Reality Show’s Casting Call Draws Job Seekers

Kompong Cham district, kompong cham province – Application in hand, Fa Sary sat outside the Phnom Pros Hotel in Kompong Cham town on Friday waiting for a chance to improve her stake in life.

Inside, auditions were being held for the Cambodia Television Network’s “CTN Coffee Shop,” an upcoming reality television series-Cambodia’s first.

But Fa Sary, a 52-year-old ethnic Cham grocer, had little interest in appearing on television. In fact, she had no idea that she had shown up and was waiting for her chance to earn a spot in a TV reality show.

“I want to know more about the ‘Reality of Life,'” she said, referring to a tagline used on the show’s application form.

“I want to understand more how to improve my career.”

Her sentiments were echoed among the approximately 100 applicants mulling about the hotel, but few, if any, knew what they were signing up for.

In “CTN Coffee Shop,” 12 ordinary people will work at a coffee shop in Phnom Penh and live together above the cafe for three months. Each contestant will receive $100 per month.

During that time, their lives will be filmed and various restrictions placed on their contact with the outside world. For starters, contestants will not be allowed to watch television, use the phone or even leave the coffee shop building without permission from the show, according to the reality show’s producer and director, Kevin Kouch.

Each week, contestants and the audience at home will vote to remove a member of the cast from the show. The last contestant remaining wins a Honda Dream motorbike.

Kouch said the program’s concept was purchased from a Swedish company and was called “The Bar”-the setting for the show in its original European form. He was unable to recall the company’s name, but according to information on the Internet, it was likely purchased from Strix Television AB, which specializes in creating reality TV formats.

Setting the reality show in a bar was dropped because of concerns that the environment could get a little out of hand, which is one the changes that have been made to make the show ready for Cambodian audiences, according to CTN General Manager Glen Felgate.

Felgate declined to mention any specific changes saying that, “for the moment there aren’t any hard and fast rules. But we do have to be culturally sensitive.”

Kouch agreed that changes had to be made to the original format. “Of course, it’s all real,” he said, “but there are things forbidden.”

Elements that would be likely edited out of the program include anything overtly sexual, the consumption of alcohol and talk critical of the government, Kouch said.

The first round of auditions in Phnom Penh for participants was not as successful as hoped because too many applicants arrived looking for work rather than seeking to be on a television show, Felgate said.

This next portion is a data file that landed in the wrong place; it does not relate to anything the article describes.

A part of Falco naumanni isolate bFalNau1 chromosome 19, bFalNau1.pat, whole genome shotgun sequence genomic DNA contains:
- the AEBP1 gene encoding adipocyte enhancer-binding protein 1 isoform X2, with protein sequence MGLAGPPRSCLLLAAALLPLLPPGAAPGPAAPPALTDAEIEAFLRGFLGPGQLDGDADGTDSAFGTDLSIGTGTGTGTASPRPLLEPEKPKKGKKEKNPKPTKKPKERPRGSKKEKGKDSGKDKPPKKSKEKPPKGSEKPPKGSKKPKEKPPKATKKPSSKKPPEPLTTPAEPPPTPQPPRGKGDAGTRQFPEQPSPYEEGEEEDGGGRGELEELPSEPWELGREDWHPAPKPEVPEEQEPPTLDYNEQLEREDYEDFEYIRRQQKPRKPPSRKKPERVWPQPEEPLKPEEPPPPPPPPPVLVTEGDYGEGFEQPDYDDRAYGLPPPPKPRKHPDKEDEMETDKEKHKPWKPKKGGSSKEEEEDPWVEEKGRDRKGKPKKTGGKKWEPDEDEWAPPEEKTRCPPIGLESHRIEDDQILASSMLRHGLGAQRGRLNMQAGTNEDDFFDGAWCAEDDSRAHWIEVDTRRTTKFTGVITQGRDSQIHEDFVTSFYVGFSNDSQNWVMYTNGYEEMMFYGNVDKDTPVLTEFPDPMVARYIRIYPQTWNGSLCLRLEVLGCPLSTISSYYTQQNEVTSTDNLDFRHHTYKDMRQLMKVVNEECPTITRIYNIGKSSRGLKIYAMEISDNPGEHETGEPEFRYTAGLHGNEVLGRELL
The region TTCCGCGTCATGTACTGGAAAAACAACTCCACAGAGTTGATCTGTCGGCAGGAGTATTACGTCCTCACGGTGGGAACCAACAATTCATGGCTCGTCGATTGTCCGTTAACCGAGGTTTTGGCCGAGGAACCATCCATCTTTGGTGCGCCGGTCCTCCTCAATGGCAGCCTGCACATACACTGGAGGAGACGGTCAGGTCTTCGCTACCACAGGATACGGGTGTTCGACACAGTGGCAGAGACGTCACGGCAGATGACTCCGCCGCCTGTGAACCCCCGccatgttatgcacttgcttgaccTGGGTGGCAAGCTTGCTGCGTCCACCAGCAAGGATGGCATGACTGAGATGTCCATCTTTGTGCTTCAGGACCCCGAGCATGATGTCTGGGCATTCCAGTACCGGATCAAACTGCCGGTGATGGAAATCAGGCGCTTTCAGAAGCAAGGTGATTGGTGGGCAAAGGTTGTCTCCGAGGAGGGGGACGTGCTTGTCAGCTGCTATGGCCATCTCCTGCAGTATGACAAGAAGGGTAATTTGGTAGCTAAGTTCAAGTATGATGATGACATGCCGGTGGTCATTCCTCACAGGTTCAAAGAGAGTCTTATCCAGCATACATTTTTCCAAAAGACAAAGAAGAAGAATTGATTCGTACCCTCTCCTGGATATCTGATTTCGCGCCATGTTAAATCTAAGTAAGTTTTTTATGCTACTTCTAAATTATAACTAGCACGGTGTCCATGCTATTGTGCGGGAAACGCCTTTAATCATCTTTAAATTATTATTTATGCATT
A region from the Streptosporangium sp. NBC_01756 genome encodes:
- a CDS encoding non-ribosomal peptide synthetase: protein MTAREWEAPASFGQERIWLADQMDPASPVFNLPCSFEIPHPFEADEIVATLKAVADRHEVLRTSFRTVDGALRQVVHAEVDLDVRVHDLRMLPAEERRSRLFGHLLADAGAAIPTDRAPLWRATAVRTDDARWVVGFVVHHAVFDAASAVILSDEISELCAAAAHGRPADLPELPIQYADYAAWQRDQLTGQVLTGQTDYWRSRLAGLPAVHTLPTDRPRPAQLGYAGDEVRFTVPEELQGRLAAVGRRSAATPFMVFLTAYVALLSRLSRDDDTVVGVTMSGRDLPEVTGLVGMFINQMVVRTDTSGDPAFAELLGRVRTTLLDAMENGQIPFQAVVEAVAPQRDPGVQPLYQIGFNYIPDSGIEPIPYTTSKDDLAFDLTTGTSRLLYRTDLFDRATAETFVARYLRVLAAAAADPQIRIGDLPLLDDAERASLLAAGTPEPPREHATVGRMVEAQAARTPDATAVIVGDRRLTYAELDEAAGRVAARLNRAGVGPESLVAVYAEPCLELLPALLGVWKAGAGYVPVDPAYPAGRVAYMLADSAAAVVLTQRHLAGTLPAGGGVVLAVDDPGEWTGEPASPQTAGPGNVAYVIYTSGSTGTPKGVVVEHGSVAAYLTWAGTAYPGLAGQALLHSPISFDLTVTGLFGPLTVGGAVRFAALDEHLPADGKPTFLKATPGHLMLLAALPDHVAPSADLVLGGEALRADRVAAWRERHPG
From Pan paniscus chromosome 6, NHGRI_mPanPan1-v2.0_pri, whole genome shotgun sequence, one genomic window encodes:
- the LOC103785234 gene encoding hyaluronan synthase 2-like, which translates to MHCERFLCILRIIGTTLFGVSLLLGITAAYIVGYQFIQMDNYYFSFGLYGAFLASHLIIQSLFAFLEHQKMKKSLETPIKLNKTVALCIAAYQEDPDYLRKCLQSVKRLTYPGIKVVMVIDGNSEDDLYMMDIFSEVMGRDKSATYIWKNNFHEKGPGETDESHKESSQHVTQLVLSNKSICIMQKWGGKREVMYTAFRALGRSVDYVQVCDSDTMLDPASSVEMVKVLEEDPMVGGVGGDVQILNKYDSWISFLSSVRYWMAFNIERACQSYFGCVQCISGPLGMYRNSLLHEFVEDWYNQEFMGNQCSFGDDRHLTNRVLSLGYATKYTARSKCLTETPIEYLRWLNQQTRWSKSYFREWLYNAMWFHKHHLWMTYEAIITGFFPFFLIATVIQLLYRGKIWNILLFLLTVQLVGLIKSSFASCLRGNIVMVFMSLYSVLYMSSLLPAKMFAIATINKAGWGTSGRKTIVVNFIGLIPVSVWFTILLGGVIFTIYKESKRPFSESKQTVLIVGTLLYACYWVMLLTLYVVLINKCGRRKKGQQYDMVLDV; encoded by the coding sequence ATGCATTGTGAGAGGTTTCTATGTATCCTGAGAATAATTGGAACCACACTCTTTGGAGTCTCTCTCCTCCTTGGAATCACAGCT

To remedy this, the network reworked its promotional spots and expanded the talent search to the provinces-interviewing candidates in Battambang, Pursat, Siem Reap and Kompong Cham provinces last week.

Despite the network’s efforts, confusion over the purpose of the audition remained the norm. As in Phnom Penh, applicants were showing up not to become part of a television program but in search of a job or training.

Even those who had an idea that it was a television program had little idea of what reality shows entail, even after being interviewed by Kouch.

Following his turn with the producer, Houn Ratha, a 19-year-old student, said he didn’t know what would happen on the show. “I think it’s a program in Phnom Penh making us have a career,” he said.

“I think that maybe they will have us experiment in life, so I think they will allow me to continue my studies,” he added.

There was at least in part an effort to conceal the details of the program from potential contestants, who were never told about the coffee shop premise in any detail in large part because the network feared the show would be copied by competitors, Kouch and Felgate said.

When asked whether he felt the show’s application and promotional materials were in part responsible for the confusion, Felgate said that if stressing the career building aspects of the show confused people, this was not intentional but was meant to draw people to auditions.

“In order to get people to apply for something you need an incentive,” he said. “But if it came across like [a job opportunity] it is something we can learn from for next time,” he said.

Kouch noted that turn out for the “CTN Coffee Shop” auditions had been good but that thousands more people come to audition for the network’s “Star Search”-like programs.

Felgate said the smaller number of reality show applicants had everything to do with the concept still being so foreign to Cambodians.

But after the first run of the show, Felgate said he is confident that there will be much greater interest from the public.

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